After reviewing our sources, we developed a list of trends in the financial planning of high net worth individuals. We considered each trend individually, noting the trends mentioned in multiple sources, subject to expert discussion, and with hard data to support them. By following this process, we identified three of the current trends in the financial planning of high net worth individuals.
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Pain Points in Financial Planning: High-Net-Worth Individuals

Some pain points related to financial planning among high net worth individuals in US include balancing competing priorities, having low financial knowledge, and uncertainty related to external factors.

Competing Priorities

  • According to a survey conducted by U.S. Trust and Bank of America concerning 1,000 high net worth (HNW) and ultra-high net worth (UHNW) Individuals including real estate and business owners, it was found that 90% of the respondents stated that competing priorities are the biggest obstacles standing in their way of financial planning.
  • The survey indicated that less HNWI have clear purpose (47%) or a plan (49%) for their wealth, as they are not clear on what they want to use their money for or have taken deliberate steps to make the most of it.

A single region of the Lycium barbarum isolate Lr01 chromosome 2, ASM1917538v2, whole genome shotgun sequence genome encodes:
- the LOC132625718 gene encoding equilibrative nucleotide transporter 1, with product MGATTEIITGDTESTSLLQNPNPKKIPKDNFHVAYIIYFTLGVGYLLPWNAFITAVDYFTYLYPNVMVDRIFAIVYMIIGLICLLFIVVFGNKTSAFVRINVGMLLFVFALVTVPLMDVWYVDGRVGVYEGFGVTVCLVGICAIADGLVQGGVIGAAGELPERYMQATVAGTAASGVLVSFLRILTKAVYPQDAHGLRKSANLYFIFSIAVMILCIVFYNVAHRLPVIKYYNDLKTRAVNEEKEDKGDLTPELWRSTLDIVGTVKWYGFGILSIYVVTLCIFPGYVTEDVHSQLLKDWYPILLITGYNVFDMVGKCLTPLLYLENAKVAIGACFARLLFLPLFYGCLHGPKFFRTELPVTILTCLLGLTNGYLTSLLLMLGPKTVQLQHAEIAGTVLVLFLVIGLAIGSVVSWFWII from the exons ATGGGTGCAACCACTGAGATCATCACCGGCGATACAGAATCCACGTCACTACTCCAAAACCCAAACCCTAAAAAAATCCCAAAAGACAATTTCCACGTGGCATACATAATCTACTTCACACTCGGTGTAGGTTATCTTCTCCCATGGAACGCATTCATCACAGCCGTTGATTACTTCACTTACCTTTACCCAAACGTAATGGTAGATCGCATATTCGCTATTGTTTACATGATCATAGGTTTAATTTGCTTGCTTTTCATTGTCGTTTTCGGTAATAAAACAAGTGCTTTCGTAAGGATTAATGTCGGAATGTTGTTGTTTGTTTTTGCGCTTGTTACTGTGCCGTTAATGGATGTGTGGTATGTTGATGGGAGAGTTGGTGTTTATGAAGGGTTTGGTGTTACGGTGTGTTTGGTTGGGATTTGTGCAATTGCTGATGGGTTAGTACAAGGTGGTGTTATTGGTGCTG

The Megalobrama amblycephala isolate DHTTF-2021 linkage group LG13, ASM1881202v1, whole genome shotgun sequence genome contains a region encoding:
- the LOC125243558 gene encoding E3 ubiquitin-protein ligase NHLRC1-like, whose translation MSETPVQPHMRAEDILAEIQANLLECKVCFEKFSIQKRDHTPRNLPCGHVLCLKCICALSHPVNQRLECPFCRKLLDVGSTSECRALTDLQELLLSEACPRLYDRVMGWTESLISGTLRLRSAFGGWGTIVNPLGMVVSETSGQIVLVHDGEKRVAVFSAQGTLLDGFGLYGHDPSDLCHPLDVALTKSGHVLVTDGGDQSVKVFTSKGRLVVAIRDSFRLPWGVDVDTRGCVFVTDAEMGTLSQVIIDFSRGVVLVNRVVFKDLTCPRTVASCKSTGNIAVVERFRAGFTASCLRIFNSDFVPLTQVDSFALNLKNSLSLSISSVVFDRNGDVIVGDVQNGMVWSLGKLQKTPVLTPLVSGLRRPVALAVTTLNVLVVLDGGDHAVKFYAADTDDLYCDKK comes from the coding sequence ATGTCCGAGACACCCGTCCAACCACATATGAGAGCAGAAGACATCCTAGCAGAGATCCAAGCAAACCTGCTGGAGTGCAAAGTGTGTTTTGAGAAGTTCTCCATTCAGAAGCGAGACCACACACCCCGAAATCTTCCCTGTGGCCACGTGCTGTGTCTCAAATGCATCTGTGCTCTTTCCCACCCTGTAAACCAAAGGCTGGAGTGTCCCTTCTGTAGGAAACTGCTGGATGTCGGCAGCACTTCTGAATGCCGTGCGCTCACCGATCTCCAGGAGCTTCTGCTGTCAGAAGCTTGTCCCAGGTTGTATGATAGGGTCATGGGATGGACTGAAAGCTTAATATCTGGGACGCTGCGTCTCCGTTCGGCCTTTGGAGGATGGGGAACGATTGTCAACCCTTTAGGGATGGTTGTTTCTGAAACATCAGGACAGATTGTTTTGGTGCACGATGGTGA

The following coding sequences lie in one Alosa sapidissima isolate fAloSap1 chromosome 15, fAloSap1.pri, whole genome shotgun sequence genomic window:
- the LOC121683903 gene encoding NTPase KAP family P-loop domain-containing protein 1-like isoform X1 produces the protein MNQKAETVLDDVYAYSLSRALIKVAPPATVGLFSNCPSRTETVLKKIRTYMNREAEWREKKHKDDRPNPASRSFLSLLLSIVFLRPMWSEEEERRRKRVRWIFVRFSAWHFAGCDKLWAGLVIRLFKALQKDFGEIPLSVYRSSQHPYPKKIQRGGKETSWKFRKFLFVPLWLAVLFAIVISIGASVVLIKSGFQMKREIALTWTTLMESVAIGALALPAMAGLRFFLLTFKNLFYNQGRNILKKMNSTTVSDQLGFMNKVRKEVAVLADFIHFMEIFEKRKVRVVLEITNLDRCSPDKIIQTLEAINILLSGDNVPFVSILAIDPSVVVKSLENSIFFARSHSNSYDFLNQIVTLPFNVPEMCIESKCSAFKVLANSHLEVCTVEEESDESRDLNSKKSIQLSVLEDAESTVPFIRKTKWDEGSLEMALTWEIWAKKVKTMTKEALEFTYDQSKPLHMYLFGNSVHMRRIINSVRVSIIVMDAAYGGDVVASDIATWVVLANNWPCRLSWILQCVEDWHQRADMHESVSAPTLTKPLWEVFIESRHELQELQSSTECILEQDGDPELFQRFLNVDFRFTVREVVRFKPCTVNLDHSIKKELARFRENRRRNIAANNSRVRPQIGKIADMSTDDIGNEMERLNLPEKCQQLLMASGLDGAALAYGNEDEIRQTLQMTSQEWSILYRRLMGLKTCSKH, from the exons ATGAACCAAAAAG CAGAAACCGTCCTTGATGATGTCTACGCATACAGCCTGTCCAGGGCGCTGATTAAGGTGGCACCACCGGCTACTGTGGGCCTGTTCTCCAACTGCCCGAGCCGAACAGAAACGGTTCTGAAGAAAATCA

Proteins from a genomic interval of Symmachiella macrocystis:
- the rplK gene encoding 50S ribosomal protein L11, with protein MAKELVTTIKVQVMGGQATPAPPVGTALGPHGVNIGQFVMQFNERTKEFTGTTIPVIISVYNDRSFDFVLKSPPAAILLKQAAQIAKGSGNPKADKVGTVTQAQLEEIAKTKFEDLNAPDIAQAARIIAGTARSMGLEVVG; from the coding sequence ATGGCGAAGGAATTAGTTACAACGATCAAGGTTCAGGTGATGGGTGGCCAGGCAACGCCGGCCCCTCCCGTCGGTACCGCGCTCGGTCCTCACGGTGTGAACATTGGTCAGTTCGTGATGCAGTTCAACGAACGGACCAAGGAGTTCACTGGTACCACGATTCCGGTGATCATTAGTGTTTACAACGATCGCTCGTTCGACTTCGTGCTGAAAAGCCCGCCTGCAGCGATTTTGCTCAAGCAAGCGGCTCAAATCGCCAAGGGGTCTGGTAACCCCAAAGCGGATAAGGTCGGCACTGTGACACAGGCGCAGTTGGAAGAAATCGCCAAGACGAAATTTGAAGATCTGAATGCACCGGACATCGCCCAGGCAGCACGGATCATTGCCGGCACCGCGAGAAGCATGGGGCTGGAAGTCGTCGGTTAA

Low Financial Knowledge

  • A study by Financial Planning, through their Financial Wellness Survey, revealed that most high net worth individuals in the United States demonstrate a lack of basic money management skills and inadequate financial literacy, which leads to making poor wealth and financial planning choices. These areas include poor life insurance choices, low retirement savings, and others financial matters.
  • Most wealthy Individuals, including high net worth individuals in the US, need more support and guidance in wealth planning related issues related to estate planning, tax planning, and strategic philanthropy, as they tend to not feel overly confident in their decisions and results.

Uncertainty Related to External Factors

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Opportunities in Financial Planning: High Net-Worth Individuals

Opportunities for financial planners among high-net-worth individuals include charitable giving, advances in financial technology and retirement readiness of the clients.

Charitable Giving

  • For high net worth individuals, financial advisers are a trusted source of information on charitable giving.
  • According to the U.S. 2016 Trust study, which surveyed 300 advisers and roughly 100 people with $3 million or more in investable assets who actively make charitable gifts, less than half of high-net-worth clients reported being satisfied with the philanthropic discussions they’ve had with their advisers.